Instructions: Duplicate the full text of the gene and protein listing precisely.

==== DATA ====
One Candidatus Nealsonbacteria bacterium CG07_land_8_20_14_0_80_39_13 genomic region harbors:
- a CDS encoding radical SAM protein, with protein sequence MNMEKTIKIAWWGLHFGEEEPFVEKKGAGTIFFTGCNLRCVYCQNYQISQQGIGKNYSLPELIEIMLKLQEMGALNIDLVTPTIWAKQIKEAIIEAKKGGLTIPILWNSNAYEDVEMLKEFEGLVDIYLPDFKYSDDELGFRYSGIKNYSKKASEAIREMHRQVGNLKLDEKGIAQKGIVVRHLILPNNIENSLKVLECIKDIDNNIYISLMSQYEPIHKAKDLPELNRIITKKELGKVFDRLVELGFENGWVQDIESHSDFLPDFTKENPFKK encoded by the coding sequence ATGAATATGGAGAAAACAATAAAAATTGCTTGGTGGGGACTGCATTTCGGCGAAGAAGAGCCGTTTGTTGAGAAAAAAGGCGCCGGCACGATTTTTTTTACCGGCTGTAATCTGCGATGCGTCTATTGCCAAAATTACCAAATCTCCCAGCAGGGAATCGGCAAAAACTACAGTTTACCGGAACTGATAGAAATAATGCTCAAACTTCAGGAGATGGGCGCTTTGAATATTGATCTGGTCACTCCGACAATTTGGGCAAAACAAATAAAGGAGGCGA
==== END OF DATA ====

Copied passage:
One Candidatus Nealsonbacteria bacterium CG07_land_8_20_14_0_80_39_13 genomic region harbors:
- a CDS encoding radical SAM protein, with protein sequence MNMEKTIKIAWWGLHFGEEEPFVEKKGAGTIFFTGCNLRCVYCQNYQISQQGIGKNYSLPELIEIMLKLQEMGALNIDLVTPTIWAKQIKEAIIEAKKGGLTIPILWNSNAYEDVEMLKEFEGLVDIYLPDFKYSDDELGFRYSGIKNYSKKASEAIREMHRQVGNLKLDEKGIAQKGIVVRHLILPNNIENSLKVLECIKDIDNNIYISLMSQYEPIHKAKDLPELNRIITKKELGKVFDRLVELGFENGWVQDIESHSDFLPDFTKENPFKK encoded by the coding sequence ATGAATATGGAGAAAACAATAAAAATTGCTTGGTGGGGACTGCATTTCGGCGAAGAAGAGCCGTTTGTTGAGAAAAAAGGCGCCGGCACGATTTTTTTTACCGGCTGTAATCTGCGATGCGTCTATTGCCAAAATTACCAAATCTCCCAGCAGGGAATCGGCAAAAACTACAGTTTACCGGAACTGATAGAAATAATGCTCAAACTTCAGGAGATGGGCGCTTTGAATATTGATCTGGTCACTCCGACAATTTGGGCAAAACAAATAAAGGAGGCGA